I thought it was over with. When I heard that testimony, I said, "Well, that's it."
Scrushy and Siegelman wound up suffering because Bailey's testimony was not just a little off--it was deeply, fatally, almost comically flawed. After poking monstrous holes in testimony of the government's star witness, defense lawyers almost certainly saw little to be gained from Scrushy and Siegelman taking the stand. Taking the stand, under such circumstances, can be filled with peril. Says Scrushy:
When you get on the stand, because I had been through the difficulty in the HealthSouth trial, the lawyers thought, "They are going to muddy the water and bring all of that up again, and we really don't need to introduce all of that into this case. We should be able to go into closing and show there is no evidence against you. . . . " I didn’t mind getting on the stand, and I had prepared to go on the stand, and today, I wish I had of.
Republican Bob Riley followed Siegelman into the governor's office, and Scrushy did not mention Riley by name during the Collins interview. But Scrushy clearly is disturbed that Riley and his associates have largely escaped scrutiny for numerous questionable actions before and after the Siegelman prosecution. He also is disturbed by the corrupting influence that national Republican figures, such as Karl Rove and Jack Abramoff, have had on Alabama:
As I look back on it, it’s so much deeper [than people realize]. If anybody brought to the surface all of the activities of the governor that came in [after Siegelman] . . . it’s a very sick story for the state of Alabama and for this country. The way money flowed, the people who pocketed millions, and how they did it . . . and they wouldn’t have done it if Siegelman had been in there. . . . It is so deep; it goes all the way up to Washington, not just Alabama. . . .
I don’t know all of the details . . . I'm trying to piece it together . . . but it looks to me that there was so much opportunity through the Republicans and their relationship with [Abramoff], and Siegelman as governor would have destroyed their plans.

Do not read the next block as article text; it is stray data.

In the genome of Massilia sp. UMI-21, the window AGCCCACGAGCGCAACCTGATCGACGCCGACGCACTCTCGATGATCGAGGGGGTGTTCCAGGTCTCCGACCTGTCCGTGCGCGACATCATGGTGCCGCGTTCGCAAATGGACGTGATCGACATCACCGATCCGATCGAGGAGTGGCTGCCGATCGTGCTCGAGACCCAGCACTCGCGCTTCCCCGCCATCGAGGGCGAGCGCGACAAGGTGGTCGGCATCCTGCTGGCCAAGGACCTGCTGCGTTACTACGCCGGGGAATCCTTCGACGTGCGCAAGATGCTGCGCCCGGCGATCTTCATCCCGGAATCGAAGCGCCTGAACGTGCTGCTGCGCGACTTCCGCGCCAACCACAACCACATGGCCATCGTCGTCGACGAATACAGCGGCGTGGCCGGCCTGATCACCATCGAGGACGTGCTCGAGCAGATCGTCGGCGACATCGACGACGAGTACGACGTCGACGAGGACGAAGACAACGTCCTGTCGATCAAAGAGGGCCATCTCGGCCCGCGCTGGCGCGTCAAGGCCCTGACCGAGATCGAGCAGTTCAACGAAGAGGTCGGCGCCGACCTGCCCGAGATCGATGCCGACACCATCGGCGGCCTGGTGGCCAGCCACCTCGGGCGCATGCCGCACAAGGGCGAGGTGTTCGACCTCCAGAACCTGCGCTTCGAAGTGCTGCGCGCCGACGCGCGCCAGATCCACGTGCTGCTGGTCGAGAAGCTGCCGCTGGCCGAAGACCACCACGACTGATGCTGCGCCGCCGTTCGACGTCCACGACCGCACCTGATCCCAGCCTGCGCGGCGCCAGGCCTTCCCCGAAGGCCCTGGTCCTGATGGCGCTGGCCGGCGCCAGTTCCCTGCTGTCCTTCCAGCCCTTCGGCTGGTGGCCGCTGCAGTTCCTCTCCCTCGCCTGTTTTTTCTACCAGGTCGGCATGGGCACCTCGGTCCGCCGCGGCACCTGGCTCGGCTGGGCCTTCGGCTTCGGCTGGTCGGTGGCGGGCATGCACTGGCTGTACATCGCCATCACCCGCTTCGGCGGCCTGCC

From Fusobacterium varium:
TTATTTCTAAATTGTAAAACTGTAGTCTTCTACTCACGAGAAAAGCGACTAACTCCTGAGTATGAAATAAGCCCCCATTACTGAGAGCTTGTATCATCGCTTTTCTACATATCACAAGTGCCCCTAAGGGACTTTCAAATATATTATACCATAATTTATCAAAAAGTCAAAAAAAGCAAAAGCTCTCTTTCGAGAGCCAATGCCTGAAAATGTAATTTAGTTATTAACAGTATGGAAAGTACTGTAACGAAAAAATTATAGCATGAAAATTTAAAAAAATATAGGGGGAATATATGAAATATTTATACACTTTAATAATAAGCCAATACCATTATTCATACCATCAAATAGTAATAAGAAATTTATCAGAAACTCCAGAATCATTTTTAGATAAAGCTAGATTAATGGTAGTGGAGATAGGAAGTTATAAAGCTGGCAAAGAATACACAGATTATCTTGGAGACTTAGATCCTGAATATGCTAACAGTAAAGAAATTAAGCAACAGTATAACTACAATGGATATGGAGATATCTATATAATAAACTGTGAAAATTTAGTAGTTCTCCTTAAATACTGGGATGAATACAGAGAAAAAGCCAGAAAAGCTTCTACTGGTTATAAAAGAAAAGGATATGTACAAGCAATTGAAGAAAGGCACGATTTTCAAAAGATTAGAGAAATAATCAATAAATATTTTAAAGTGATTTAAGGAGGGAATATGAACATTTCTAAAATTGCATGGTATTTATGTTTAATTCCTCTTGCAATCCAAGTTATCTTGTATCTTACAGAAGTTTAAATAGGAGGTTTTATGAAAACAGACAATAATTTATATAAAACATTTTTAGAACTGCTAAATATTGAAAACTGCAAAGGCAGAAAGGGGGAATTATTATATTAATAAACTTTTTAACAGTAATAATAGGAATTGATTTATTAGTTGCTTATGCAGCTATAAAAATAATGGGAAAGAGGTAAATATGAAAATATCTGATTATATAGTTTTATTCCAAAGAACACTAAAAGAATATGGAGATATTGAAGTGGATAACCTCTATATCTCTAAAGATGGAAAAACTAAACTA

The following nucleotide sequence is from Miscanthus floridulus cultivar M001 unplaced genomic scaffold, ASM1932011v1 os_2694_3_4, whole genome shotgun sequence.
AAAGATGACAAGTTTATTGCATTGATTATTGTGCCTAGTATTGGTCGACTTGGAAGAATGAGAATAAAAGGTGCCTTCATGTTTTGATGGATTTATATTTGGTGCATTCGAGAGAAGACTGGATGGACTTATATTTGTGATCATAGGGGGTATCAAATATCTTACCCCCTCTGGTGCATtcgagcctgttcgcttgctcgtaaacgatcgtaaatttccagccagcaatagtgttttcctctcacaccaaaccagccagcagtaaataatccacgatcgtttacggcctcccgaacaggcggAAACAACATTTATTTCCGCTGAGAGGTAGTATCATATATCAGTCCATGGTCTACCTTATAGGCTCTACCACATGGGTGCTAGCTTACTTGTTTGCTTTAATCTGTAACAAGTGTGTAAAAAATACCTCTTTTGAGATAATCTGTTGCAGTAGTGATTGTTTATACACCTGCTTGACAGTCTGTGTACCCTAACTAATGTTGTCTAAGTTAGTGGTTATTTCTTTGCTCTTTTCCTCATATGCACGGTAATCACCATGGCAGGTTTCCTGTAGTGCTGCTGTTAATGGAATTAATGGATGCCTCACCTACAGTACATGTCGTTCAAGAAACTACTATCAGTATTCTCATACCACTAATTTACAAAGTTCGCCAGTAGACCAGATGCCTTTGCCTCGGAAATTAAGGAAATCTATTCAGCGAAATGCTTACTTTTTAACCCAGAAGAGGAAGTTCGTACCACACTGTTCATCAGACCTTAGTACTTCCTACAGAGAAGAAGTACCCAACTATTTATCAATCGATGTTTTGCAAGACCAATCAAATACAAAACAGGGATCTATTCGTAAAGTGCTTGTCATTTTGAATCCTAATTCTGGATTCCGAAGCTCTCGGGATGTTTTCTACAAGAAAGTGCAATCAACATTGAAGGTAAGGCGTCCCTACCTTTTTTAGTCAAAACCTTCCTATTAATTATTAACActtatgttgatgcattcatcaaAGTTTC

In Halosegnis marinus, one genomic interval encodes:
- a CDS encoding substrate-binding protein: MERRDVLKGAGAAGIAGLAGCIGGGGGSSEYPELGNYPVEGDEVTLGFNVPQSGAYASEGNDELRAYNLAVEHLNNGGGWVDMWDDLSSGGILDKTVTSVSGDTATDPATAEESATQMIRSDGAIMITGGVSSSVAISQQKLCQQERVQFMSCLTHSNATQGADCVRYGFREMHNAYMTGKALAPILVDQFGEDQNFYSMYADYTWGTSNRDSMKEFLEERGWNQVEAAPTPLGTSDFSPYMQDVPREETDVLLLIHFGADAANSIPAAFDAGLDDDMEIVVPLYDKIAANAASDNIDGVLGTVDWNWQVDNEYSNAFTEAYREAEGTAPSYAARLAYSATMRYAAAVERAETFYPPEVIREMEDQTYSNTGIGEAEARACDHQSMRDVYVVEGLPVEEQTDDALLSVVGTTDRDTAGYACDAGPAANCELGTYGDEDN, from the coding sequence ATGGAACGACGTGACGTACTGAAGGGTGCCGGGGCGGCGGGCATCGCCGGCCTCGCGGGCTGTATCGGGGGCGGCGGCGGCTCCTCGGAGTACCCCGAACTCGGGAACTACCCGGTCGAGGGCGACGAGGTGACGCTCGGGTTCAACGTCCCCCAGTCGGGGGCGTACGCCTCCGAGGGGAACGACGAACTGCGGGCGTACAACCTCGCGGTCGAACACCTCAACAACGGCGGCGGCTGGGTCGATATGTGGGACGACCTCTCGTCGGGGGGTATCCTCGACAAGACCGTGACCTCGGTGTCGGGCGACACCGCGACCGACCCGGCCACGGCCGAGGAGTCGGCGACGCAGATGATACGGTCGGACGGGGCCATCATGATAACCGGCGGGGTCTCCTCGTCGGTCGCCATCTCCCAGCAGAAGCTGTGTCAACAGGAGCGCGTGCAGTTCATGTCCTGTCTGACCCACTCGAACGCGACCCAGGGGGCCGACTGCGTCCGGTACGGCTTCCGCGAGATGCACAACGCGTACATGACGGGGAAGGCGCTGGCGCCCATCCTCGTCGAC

You've got to take a look at the people who were elected [in place of Siegelman] and follow the money to all of those folks. I lie awake at night and think, "How did they get away with it? Why has no one uncovered all of that filth?"
Scrushy has served his time, but he still has a pending appeal before the U.S. Eleventh Circuit, seeking documents that he says will prove judicial, prosecutorial, and juror misconduct in the case:
I’ve got to move on with my life; I've got nine children, and a beautiful wife and a lot of things I want to accomplish in my life. But this is just sitting there, and it needs to be dealt with. A lot of people have mud on them, and they are running around free as birds, and they've done very bad things. I believe we should shine light on this, and these people should come clean. . . .
I think it’s good for people in this country to understand that we have problems with our judicial system, we have problems with our politicians. The average guy walking the street doesn’t realize the corruption [is out there]. I don't think there is anything wrong with pointing it out whenever we have that opportunity.
Previously in the series:
Richard Scrushy: Convictions In The Siegelman Case Are Grounded In A Former Aide's Flawed Testimony (April 8, 2013)
Feds Promised To Release Scrushy From Prosecution If He Provided False Testimony Against Siegelman (April 9, 2013)
Siegelman Case Involved No "Meeting Of The Minds," But Scrushy Still Spent Six Years In Federal Prison (April 18, 2013)